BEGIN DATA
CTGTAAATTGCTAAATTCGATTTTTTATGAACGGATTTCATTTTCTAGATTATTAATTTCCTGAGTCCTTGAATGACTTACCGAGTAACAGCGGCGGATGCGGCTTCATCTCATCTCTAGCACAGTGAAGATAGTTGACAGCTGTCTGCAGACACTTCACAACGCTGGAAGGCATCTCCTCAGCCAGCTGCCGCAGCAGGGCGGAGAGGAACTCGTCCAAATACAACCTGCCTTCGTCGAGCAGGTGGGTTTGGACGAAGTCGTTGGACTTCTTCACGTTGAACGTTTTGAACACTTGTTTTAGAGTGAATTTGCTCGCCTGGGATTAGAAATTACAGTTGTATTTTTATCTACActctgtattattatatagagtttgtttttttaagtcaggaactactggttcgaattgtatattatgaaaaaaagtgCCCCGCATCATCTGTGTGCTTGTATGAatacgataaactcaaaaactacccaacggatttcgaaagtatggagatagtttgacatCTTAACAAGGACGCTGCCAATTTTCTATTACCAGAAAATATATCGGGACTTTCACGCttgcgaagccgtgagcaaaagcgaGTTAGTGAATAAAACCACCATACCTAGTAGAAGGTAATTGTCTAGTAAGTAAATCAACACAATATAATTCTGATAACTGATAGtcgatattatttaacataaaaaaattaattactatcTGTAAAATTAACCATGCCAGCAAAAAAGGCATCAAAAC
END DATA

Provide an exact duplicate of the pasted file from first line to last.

CTGTAAATTGCTAAATTCGATTTTTTATGAACGGATTTCATTTTCTAGATTATTAATTTCCTGAGTCCTTGAATGACTTACCGAGTAACAGCGGCGGATGCGGCTTCATCTCATCTCTAGCACAGTGAAGATAGTTGACAGCTGTCTGCAGACACTTCACAACGCTGGAAGGCATCTCCTCAGCCAGCTGCCGCAGCAGGGCGGAGAGGAACTCGTCCAAATACAACCTGCCTTCGTCGAGCAGGTGGGTTTGGACGAAGTCGTTGGACTTCTTCACGTTGAACGTTTTGAACACTTGTTTTAGAGTGAATTTGCTCGCCTGGGATTAGAAATTACAGTTGTATTTTTATCTACActctgtattattatatagagtttgtttttttaagtcaggaactactggttcgaattgtatattatgaaaaaaagtgCCCCGCATCATCTGTGTGCTTGTATGAatacgataaactcaaaaactacccaacggatttcgaaagtatggagatagtttgacatCTTAACAAGGACGCTGCCAATTTTCTATTACCAGAAAATATATCGGGACTTTCACGCttgcgaagccgtgagcaaaagcgaGTTAGTGAATAAAACCACCATACCTAGTAGAAGGTAATTGTCTAGTAAGTAAATCAACACAATATAATTCTGATAACTGATAGtcgatattatttaacataaaaaaattaattactatcTGTAAAATTAACCATGCCAGCAAAAAAGGCATCAAAAC